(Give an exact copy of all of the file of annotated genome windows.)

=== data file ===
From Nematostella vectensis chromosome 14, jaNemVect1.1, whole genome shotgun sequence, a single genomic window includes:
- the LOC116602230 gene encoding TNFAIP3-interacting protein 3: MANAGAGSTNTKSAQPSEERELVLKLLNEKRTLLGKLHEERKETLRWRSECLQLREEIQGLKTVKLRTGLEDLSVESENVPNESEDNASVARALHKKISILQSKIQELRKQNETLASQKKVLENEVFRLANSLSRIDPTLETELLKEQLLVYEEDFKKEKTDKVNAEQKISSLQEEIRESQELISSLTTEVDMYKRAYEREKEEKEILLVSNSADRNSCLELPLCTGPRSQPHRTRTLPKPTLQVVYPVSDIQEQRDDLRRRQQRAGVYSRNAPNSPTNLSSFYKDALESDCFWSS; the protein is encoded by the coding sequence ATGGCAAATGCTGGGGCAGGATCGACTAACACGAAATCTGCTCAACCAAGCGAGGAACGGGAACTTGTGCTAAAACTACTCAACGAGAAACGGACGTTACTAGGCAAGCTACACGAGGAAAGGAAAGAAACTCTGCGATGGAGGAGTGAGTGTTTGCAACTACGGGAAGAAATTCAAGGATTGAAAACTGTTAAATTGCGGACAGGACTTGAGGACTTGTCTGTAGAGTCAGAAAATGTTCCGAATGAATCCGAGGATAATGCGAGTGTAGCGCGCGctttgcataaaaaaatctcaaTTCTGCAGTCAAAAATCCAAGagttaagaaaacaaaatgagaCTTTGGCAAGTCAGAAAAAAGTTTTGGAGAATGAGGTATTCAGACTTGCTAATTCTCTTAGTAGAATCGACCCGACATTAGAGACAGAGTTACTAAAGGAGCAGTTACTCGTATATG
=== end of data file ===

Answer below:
From Nematostella vectensis chromosome 14, jaNemVect1.1, whole genome shotgun sequence, a single genomic window includes:
- the LOC116602230 gene encoding TNFAIP3-interacting protein 3: MANAGAGSTNTKSAQPSEERELVLKLLNEKRTLLGKLHEERKETLRWRSECLQLREEIQGLKTVKLRTGLEDLSVESENVPNESEDNASVARALHKKISILQSKIQELRKQNETLASQKKVLENEVFRLANSLSRIDPTLETELLKEQLLVYEEDFKKEKTDKVNAEQKISSLQEEIRESQELISSLTTEVDMYKRAYEREKEEKEILLVSNSADRNSCLELPLCTGPRSQPHRTRTLPKPTLQVVYPVSDIQEQRDDLRRRQQRAGVYSRNAPNSPTNLSSFYKDALESDCFWSS; the protein is encoded by the coding sequence ATGGCAAATGCTGGGGCAGGATCGACTAACACGAAATCTGCTCAACCAAGCGAGGAACGGGAACTTGTGCTAAAACTACTCAACGAGAAACGGACGTTACTAGGCAAGCTACACGAGGAAAGGAAAGAAACTCTGCGATGGAGGAGTGAGTGTTTGCAACTACGGGAAGAAATTCAAGGATTGAAAACTGTTAAATTGCGGACAGGACTTGAGGACTTGTCTGTAGAGTCAGAAAATGTTCCGAATGAATCCGAGGATAATGCGAGTGTAGCGCGCGctttgcataaaaaaatctcaaTTCTGCAGTCAAAAATCCAAGagttaagaaaacaaaatgagaCTTTGGCAAGTCAGAAAAAAGTTTTGGAGAATGAGGTATTCAGACTTGCTAATTCTCTTAGTAGAATCGACCCGACATTAGAGACAGAGTTACTAAAGGAGCAGTTACTCGTATATG